I’ve always tried to push brands to be more punk when they do things. I always kind of, um, I’m really skeptical on what advertising can do. And I always say that I hate it, but I love it at the same time, because I haven’t find, I haven’t found any other thing that I can do in my life. That it’s as fun as this.
So that’s why I love it. And also I love how really good advertising can actually. Move you to tears almost wa but at the same time, I hate it. I think the they industry it’s really weird position right now. Um, and then virtual had all those ingredients that, that actually fit with me. And I remember even when, when I finally got the offer, they told me the reason why we hired you was because you fit culturally with the agency.
Not necessarily because of your background or story or anything. But because you fit culturally well with the agency and that I love denim. I’m still here. I love it. We are an agency that truly pushes boundaries in certain ways. Uh, because we, we don’t come from, from advertising history. We don’t come from like a really wealthy background of 150 years to doing something we’re just fairly new.
And we weren’t founded by, by a holding company or anything. It was biased. Opening an agency. And that’s what gives you kind of different, a different type of output and a different type of expectation when you do things. But yeah, that, that has been kind of my journey from her. It was really challenging because for you can see Latino creatives all over the world, there’s almost one Latino, creative in everything agency in the world, in every single country in the world.
Um, but when it comes to do planners, You don’t tend to see that because you always expect the planner to know the culture perfectly and all that stuff. So it’s really hard for us, especially Latinos that don’t come from, uh, from UK, for example, that already has established planning school, but. It is really difficult for us to, to kind of jump abroad and find an opportunity or find a place that opens their doors for them.
And I love that that Wunderman did that for me, that was a massive opportunity. Um, and again, it has been fun because I had to, again, I had to return everything we’re working, you know, Muslim majority country. It’s totally different. It’s. It’s amazing. I’ve always been a strong proponent of being a foreigner is actually one of the best gifts as a strategist because you, uh, you don’t take anything for granted.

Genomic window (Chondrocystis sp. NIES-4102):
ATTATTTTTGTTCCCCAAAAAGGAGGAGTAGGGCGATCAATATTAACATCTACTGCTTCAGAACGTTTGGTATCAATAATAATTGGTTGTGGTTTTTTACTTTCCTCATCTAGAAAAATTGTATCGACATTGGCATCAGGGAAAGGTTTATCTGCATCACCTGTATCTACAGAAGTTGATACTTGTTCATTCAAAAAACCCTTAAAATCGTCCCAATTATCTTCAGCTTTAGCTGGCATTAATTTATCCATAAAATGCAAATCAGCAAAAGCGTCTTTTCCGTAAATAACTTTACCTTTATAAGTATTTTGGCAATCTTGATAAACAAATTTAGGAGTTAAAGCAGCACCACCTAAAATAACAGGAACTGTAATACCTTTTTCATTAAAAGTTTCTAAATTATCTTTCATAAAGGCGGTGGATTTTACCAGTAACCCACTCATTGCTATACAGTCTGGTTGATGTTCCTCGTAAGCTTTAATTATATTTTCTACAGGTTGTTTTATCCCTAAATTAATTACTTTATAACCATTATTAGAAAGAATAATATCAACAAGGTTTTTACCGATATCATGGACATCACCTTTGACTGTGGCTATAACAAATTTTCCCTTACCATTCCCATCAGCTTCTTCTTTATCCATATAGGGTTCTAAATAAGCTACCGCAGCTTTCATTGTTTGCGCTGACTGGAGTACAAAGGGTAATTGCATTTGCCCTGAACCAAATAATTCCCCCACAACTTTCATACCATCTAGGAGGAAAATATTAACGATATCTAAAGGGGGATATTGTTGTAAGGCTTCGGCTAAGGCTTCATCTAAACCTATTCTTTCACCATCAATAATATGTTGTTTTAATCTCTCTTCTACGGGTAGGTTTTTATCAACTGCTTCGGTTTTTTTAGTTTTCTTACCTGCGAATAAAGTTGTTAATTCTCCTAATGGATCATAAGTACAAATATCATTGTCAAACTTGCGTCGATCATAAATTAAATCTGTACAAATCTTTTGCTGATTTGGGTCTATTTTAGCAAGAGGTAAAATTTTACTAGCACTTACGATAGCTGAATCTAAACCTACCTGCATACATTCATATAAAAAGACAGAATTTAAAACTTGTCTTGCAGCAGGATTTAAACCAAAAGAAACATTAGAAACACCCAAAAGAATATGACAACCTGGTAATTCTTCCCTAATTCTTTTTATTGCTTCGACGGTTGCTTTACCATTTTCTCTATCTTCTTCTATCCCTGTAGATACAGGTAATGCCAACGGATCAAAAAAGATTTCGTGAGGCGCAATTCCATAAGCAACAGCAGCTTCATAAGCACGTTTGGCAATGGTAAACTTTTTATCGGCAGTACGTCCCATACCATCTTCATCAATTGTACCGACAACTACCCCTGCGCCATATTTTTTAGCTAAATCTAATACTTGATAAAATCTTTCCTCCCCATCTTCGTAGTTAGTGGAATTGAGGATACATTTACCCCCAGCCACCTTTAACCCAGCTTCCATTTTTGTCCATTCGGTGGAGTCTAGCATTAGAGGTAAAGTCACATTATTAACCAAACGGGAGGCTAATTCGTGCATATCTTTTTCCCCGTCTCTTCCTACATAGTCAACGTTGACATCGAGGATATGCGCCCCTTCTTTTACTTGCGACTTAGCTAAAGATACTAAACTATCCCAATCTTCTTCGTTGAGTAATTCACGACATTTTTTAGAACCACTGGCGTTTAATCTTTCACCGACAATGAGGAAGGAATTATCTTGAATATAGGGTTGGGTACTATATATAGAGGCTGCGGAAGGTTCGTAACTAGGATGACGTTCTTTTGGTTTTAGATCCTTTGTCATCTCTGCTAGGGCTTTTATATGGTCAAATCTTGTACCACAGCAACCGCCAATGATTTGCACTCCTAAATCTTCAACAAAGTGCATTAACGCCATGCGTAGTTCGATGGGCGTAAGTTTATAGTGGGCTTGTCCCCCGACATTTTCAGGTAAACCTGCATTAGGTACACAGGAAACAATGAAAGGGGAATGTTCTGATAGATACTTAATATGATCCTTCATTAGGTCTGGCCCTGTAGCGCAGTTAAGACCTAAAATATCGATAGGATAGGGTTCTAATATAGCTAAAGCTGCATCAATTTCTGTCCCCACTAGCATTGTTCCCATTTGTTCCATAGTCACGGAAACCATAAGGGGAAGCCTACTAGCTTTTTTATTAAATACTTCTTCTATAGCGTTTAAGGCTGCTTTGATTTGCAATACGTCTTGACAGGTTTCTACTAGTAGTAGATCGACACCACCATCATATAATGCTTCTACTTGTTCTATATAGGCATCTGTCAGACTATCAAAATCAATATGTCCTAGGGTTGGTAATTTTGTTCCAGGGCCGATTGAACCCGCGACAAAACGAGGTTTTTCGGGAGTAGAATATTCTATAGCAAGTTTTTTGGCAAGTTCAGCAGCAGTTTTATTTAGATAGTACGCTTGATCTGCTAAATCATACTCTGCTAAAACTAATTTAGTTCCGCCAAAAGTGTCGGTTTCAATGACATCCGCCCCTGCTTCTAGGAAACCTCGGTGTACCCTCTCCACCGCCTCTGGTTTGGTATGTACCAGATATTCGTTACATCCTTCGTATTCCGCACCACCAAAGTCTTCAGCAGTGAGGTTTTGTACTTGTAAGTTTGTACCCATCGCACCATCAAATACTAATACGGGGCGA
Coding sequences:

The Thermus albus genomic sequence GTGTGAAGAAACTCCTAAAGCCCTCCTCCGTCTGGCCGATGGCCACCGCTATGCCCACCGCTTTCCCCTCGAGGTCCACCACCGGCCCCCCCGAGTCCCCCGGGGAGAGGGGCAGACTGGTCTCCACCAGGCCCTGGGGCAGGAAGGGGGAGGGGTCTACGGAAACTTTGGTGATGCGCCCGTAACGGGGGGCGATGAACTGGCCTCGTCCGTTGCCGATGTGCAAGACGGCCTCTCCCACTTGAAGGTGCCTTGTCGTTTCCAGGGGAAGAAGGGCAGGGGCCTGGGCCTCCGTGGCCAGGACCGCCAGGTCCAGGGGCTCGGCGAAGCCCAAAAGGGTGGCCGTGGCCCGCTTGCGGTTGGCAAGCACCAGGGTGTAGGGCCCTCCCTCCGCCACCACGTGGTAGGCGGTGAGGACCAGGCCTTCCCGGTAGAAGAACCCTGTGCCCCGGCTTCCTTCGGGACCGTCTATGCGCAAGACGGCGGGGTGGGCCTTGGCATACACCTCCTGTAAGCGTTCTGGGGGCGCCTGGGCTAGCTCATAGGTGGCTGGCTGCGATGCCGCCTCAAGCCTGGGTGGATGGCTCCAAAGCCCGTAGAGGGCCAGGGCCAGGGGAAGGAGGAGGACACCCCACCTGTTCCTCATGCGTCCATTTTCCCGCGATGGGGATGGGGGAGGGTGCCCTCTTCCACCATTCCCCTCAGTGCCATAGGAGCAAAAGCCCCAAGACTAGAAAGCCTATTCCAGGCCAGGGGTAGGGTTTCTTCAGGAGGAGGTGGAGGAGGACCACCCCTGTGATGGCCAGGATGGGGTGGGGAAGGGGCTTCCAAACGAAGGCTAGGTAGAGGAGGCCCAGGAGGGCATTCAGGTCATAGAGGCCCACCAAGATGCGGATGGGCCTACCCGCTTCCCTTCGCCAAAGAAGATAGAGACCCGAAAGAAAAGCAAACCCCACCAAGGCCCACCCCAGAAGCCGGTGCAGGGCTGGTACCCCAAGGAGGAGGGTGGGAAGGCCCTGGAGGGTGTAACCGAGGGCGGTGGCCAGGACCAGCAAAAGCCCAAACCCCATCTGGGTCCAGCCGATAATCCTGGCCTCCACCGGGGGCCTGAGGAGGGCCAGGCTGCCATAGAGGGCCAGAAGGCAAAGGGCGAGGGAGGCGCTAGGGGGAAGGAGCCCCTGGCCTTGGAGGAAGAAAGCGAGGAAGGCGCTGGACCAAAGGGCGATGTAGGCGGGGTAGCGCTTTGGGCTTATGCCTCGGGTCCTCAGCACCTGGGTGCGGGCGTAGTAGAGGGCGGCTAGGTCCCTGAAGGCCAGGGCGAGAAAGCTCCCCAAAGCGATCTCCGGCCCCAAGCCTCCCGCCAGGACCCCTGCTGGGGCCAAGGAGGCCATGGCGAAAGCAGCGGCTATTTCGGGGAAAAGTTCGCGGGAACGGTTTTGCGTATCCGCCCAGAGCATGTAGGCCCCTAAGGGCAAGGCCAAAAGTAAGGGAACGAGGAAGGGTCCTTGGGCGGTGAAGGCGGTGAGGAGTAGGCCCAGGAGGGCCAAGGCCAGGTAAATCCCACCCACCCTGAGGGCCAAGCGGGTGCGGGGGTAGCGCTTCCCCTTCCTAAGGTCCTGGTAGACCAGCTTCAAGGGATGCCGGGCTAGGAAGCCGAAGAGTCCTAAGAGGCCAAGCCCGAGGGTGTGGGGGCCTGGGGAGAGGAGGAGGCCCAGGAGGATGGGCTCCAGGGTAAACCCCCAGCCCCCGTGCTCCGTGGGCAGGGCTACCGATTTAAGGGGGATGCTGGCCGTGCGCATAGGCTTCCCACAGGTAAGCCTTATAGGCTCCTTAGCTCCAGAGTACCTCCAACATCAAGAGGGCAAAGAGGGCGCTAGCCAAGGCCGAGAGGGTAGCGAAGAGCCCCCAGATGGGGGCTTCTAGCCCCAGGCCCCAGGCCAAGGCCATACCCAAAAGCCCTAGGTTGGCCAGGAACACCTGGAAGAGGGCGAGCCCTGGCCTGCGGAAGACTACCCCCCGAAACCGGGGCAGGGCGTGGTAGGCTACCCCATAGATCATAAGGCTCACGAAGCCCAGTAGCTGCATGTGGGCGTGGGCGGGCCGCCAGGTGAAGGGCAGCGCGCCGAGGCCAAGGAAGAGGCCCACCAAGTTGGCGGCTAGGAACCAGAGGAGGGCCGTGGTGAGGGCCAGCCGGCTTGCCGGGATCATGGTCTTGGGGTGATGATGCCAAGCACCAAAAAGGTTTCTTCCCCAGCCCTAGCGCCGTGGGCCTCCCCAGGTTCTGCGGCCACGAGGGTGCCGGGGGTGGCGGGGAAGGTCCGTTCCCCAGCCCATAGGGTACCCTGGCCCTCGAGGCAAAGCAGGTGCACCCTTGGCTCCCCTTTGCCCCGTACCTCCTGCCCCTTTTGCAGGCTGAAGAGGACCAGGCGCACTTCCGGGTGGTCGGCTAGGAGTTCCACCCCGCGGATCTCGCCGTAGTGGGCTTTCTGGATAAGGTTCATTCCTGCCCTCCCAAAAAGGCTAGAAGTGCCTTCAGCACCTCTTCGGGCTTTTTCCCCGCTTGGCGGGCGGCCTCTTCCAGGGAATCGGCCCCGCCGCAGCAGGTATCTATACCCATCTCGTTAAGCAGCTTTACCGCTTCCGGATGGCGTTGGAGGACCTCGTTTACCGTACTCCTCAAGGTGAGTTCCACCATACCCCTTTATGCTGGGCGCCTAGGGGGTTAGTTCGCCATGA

So you question everything and you can really see the things that are quite different. So it’s such a massive advantage that, um, we often see yeah. As a negative, but it’s, it should be held up as is something special. Exactly. 100%, because again, a foreigner. It’s going to be so curious to go super deep into the culture and try to figure things out that other people just take for granted because it’s their daily lives.
They just assume that that’s how we behave culturally, but a foreigner can kind of go deeper than that and, and bring a fresh perspective to a market that already has a specific style of doing things of same things. So building brands. Um, but yeah, you, you don’t tend to see that often. You always go for the safe option, which is okay.
I need someone that has 15 years of experience in this market and knows it inside out rather than going for, you know, what let’s let’s bet on someone that doesn’t know. Yeah. Yeah. Um, it, I feel like we could chat for ages on this. The last question I’m wanting to get to. Uh, you been in the planning dirty Academy for a while.
What have you found the most helpful, like practical skill you’re taking from there? They, they, it’s interesting because it’s not necessarily the practical one. It’s one that indirectly helped me a lot, which was, it helped me to fight my imposter syndrome. Um, massively not only, I remember a LinkedIn post, you posted that.
Kind of crystallized absolutely everything. And I’m like, okay, this is it because we always fight against it. Right. We always have it there. Um, and it’s really hard for us to totally embrace it and be like, you know what, let’s take advantage of this imposter syndrome because it pushes you to keep on pushing yourself, you know?
Um, but what the Academy did was kind of. Help me understand where it’s coming from, by going to the basics again, by going to basic courses as the research one or the insights one and being like, you know what? Yeah, it wasn’t that wrong. You know what, like I feel validated in certain ways. Plus it gives you that additional bit of insight where you’re like, Hmm, I didn’t think of it this way.